I’ve tried a few WordPress SEO plugins over the years, from All In One SEO Pack to Robots Meta and then to SEO Ultimate; but that was before Joost de Valk (a.k.a. Yoast) released WordPress SEO by Yoast which is now my SEO plugin of choice for WordPress. If you want the definitive answer at who is the best SEO guy for WordPress, just do a Google search for WordPress SEO and see who ranks in position #1. That’s one reason why I’m switching from to Yoast’s plugin, and it has some other great features too like an awesome search results preview that helps you to optimise not just your search ranking, but also click-through rates.
Switching SEO plugins is no mean feat since you’ve probably already got meta descriptions and other information that you don’t want to lose. There are also a few other tricks to migrating, so here’s a step-by-step guide:
Installation and SEO Data Migration
Firstly, install and activate WordPress SEO by Joast.
While WordPress SEO by Joast can import data directly from several other SEO plugins, it can’t handle SEO Ultimate directly. But never fear, because SEO Data Transporter can do the job, so install and activate it too.
Disable SEO Ultimate and SEO Data Transporter plugins.
Configure WordPress SEO by Yoast
The WordPress SEO by Yoast settings appear in the main dashboard menu under SEO. I recommend you do the introduction tour to familiarise yourself with what the plugin has to offer.
If you’ve been using Yoast’s RSS Footer plugin, go to SEO → Import and use Import from RSS Footer. Then disable the RSS Footer plugin as you won’t need it any more. You could do the same for Robots Meta, but it’s unlikely you’d be using that with SEO Ultimate.
Now go to SEO → Dashboard and set your main settings.
Select Disable date in snippet preview for posts, unless your posts are intentionally time-sensitive; generally you want to write evergreen content and you don’t want Google’s previews showing that your posts are “old” if they still contain great, relevant content.
Every now and then, some supposed SEO expert guy who claims to get paid thousands for his advice looks at my site for free and says “You don’t have any keywords”, meaning that I don’t have keyword meta tags. It won’t help your search ranking since Google doesn’t use keyword meta tags, but it will shut these guys up and possibly have them to keep looking for something that would improve your search ranking. Or maybe you want to just weed them out by leaving keyword meta tags disabled.
Personally, I like the idea of having keywords meta tags but don’t want to go to any effort to generate them. You can do this easily with Yoast’s plugin assuming you’re using sensible WordPress category and tag names. So I enable Use meta keywords tag, and on SEO → Titles set your Post Meta keywords template to:
I leave all the other Title settings blank, allowing the plugin defaults to do their best.
Under SEO → Indexation, select the checkboxes to disable Date-based archives, Tag archives and Post Formats archives to limit duplicate content on your site and ensure that these are never returned in search results instead of your actual posts. Leave Category archives deselected (i.e. enabled) unless you aren’t using categories at all.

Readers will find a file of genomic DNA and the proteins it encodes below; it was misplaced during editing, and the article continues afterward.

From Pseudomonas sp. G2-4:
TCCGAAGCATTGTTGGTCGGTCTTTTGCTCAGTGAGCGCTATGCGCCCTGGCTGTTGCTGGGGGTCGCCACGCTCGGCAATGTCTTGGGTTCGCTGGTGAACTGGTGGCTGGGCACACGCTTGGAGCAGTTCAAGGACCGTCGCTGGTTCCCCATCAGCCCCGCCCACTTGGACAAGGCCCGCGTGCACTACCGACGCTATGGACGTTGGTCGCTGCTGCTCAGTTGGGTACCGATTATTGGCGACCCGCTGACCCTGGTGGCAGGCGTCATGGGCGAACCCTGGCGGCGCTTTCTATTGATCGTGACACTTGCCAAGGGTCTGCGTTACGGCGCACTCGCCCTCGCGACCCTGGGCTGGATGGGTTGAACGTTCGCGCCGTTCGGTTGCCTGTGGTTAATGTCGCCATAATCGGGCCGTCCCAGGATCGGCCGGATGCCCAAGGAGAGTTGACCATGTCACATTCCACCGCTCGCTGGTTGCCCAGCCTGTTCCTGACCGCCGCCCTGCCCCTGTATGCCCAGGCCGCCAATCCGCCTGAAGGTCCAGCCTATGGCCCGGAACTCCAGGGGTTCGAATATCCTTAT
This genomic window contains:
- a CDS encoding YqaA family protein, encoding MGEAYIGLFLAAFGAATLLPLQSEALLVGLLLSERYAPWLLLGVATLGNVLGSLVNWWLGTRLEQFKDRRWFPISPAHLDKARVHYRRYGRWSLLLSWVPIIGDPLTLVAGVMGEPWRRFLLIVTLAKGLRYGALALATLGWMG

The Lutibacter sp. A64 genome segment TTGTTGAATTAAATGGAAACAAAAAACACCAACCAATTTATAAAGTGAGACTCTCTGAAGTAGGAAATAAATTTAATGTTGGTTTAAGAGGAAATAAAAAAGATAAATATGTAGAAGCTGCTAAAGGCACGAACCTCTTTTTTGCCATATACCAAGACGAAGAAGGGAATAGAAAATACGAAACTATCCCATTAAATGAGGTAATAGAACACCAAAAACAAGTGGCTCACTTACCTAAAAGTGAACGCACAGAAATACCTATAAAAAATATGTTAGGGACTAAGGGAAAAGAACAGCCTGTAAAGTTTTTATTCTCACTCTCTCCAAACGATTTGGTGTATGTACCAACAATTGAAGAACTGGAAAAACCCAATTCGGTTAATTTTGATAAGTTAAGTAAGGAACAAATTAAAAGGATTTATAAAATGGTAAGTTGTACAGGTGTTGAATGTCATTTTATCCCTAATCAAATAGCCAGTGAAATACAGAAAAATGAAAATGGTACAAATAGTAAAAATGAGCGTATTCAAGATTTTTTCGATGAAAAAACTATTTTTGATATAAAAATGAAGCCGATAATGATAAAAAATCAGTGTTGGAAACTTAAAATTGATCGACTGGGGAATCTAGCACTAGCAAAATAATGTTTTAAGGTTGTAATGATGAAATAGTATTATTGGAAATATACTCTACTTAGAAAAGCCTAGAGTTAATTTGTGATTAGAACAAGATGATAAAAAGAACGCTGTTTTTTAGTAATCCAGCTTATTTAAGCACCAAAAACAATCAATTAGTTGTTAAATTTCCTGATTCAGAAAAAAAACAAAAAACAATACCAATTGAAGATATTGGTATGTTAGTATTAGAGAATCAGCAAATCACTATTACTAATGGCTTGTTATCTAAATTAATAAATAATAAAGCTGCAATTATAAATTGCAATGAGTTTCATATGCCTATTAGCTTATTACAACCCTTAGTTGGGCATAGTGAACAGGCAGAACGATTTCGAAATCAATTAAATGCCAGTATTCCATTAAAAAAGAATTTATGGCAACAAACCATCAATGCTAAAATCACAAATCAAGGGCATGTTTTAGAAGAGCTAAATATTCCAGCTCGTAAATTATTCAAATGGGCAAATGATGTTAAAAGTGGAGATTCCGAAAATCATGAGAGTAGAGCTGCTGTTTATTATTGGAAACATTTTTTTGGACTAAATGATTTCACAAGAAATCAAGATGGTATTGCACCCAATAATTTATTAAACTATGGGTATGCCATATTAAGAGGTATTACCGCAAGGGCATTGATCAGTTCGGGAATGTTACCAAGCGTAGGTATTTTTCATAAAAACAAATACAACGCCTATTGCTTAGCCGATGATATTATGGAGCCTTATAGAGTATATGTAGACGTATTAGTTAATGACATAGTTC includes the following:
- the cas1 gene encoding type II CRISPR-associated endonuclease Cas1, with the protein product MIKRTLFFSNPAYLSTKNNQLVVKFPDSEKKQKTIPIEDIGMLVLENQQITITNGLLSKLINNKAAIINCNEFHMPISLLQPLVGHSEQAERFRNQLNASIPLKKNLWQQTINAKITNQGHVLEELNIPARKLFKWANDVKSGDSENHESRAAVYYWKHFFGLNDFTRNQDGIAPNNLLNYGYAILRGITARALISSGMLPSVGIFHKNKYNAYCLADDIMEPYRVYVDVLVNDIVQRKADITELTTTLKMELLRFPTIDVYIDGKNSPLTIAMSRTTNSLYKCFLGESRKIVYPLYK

Under Archive Settings, select the checkboxes to Disable the date-based archives and Disable post format archives. If your blog is your personal home site so you’ll only ever have one author and your home page shows your archive, select Disable the author archives too.
Under SEO → Permalink Settings, select Strip the category base so your category archives appear in the logical place in the URL namespace. If you were previously using WP No Category Base to do this, disable that plugin.
Under SEO → Internal Links you can configure your breadcrumbs, which are supposed to be good but you need to add them to your theme. Can’t say I’ve got around to this on my sites yet.
Under SEO → RSS add your RSS Footer settings to Content to put after each post. This helps give you backlinks from evil content scrapers who repost your RSS feed on their sites. I suggest:
Delete the files sitemap.xml and sitemap.xml.gz created by your old XML sitemaps plugin from your root directory using Filezilla. If you don’t do this, Google will never see the updated sitemap from Yoast’s plugin!
Under SEO → XML Sitemap select Check this box to enable XML sitemap functionality, Ping Yahoo! And Ping Ask.com.
Go to SEO → Edit Files Robots.txt and modify your Sitemap line to read like:
If you have manually submitted your old sitemap to Google Webmaster Tools, log in there and delete it. Google and other search engines can find the sitemap automatically from your robots.txt file.
SEO Ultimate has some features that WordPress SEO by Yoast doesn’t have. If you use these features you’ll need other plugins to compensate:
Deeplink Juggernaught: Install SEO Smart Links Pro and migrate your custom keywords manually.
Rich Snippets: Install GD Star Rating and migrate your ratings manually.
Delete whichever plugins you’ve disabled as you won’t be needing them any more.
And you’re done!